Brazil’s public spending is a mess. Under the Workers’ Party – and, more precisely, the Rousseff Presidency – the country’s deficit has grown to a gaping chasm, with a tax base unable to fund the state’s generous spending programmes.

Around 90% of the entire spending the state does each year is mandated by a range of arcane laws, many of which are hangovers from the 1980s. With Dilma having pledged to increase social welfare spending on the poorest Brazilians, she will have little room inside the budget to make economisations elsewhere to provide such funds. The Brazilian Congress, a famously dysfunctional body that is dominated by former footballers, telenovela actors and other assorted egotists, has no appetite to change this construct.

In order to keep her base happy, the Rousseff administration has adopted policies designed to keep gas and electricity prices artificially low. While this may have proved to be a clever pre-election trick that has kept inflation at a relatively comfortable level, the state lacks the financial resources to sustain such a policy. Prices will have to rise – and so will inflation.

Despite is reputation in recent years as a hard-charging growing economy, Brazil remains a dire place to do business. Even the most basic of tasks requires multiple, costly government permits. The risk of a government agency deciding to level crippling retrospective taxes is ever-present. What this system does is sustain a state bureaucracy – but it doesn’t bring about private sector growth. While Aecio Neves had made the elimination of red tape a key plank of his campaign, Dilma has remained tight-lipped on the issue.

The days when Brazil’s poor fiscal climate and red tape-saddled regulatory structure, underpinned by external demand and global growth, could sustain growth rates of more than 7% are long gone. This year, the economy will grow by little more than 1% – and that’s an optimistic calculation. A credit downgrade now looms.

On a foreign policy level, the Rousseff Government has adopted an at times bizarre “hear no evil, see no evil, speak no evil” policy which has involved the expansion of cultural links with Iran and propping up machismo-fuelled administrations in Venezuela and Ecuador with economic aid. Such activities have been bitterly at odds with Brazil’s own domestic focus on the expansion of social and political rights, campaigns to eliminate racism and a liberal line on sexuality issues. While Aecio Neves had pledged to discontinue the Workers’ Party’s more recherché international projects, a second Rousseff administration will likely continue to build links with openly anti-American governments around the world – a dangerous position to be in, given the country’s precarious economic state.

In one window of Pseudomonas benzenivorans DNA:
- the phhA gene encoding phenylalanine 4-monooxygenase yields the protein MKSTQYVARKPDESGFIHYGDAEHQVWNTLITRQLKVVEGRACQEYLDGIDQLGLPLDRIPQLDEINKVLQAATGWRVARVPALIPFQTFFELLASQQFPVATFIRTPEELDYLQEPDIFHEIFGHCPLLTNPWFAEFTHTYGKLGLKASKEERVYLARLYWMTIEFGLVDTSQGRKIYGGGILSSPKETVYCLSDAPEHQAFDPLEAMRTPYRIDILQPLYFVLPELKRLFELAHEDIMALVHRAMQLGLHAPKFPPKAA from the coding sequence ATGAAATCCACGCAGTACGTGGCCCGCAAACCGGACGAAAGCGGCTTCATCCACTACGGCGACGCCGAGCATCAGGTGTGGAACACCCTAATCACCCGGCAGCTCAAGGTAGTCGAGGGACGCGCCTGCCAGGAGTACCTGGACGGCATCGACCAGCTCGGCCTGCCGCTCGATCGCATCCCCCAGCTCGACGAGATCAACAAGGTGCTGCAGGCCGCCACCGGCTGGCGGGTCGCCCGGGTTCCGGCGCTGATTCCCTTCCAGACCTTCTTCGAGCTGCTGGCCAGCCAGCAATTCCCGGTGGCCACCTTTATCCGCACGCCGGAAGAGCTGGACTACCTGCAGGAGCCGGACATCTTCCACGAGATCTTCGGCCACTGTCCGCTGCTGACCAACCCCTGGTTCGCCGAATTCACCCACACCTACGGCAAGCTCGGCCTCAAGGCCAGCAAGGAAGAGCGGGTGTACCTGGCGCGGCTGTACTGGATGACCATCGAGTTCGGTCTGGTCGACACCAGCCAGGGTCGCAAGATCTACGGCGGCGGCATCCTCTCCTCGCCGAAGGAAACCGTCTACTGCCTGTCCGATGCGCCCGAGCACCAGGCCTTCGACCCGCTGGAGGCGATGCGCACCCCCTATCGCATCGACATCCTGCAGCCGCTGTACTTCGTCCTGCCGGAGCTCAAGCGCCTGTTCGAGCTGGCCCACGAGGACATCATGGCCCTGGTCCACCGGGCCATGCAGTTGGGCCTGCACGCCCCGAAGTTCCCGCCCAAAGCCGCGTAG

There’s an old saying that “Brazil is the country of the future – and always will be”. I’ve never believed that – but I do struggle to see much hope for one as long as Dilma Rousseff remains President of the Republic.

Brazilian Presidential election – what to look out for as the results come in

imageAfter months of campaigning – and one of most unpredictable races in living history – it is finally time for the second round run-off in the 2014 Brazilian Presidential election. What had looked like a likely coronation for the incumbent Dilma Rousseff eighteen months ended up being a late-breaking political firestorm involving the tragic death of charismatic challenger Eduardo Campos, a temporary surge for the ecologist outsider Marina Silva and a late resurgence for the establishment choice, Aecio Neves.

The first round saw the incumbent Dilma outpace Aecio by a 42% to 34% margin – a much closer margin than any poll had foreseen. Since that time, polls have fluctuated wildly – putting Aecio ahead by as much as sixteen points and the incumbent Dilma up by as little as six. The only valuable conclusion we can draw from polling is that the race is close – and very close at that.

Due to the electronic voting system used in Brazil, the final results will be clear by around 23:00 UK time. Even if the result comes down to a few thousand votes across the country, the scope for recounts is extremely limited – so we should not expect even a very close result to impede the final declaration.

Keep the “75% rule in mind” – Taking into account the results of the first round, Aecio needs to capture roughly 75% of the votes that were cast for third-place finisher Marina Silva on a state-by-state basis in the first round in order to cross the magic 50% line. We should be able to tell relatively early on if this has been the case and how Marina’s support is splitting between Aecio and Dilma. In order to win, Aecio needs to meet or exceed the following percentages in most (or all) of the early-declaring states:

* Roraima – 53%
* Amapa – 40%
* Tocantins – 43%
* Federal District – 53%
* Mato Grosso do Sul – 56%
* Bahia – 32%
* Para – 40%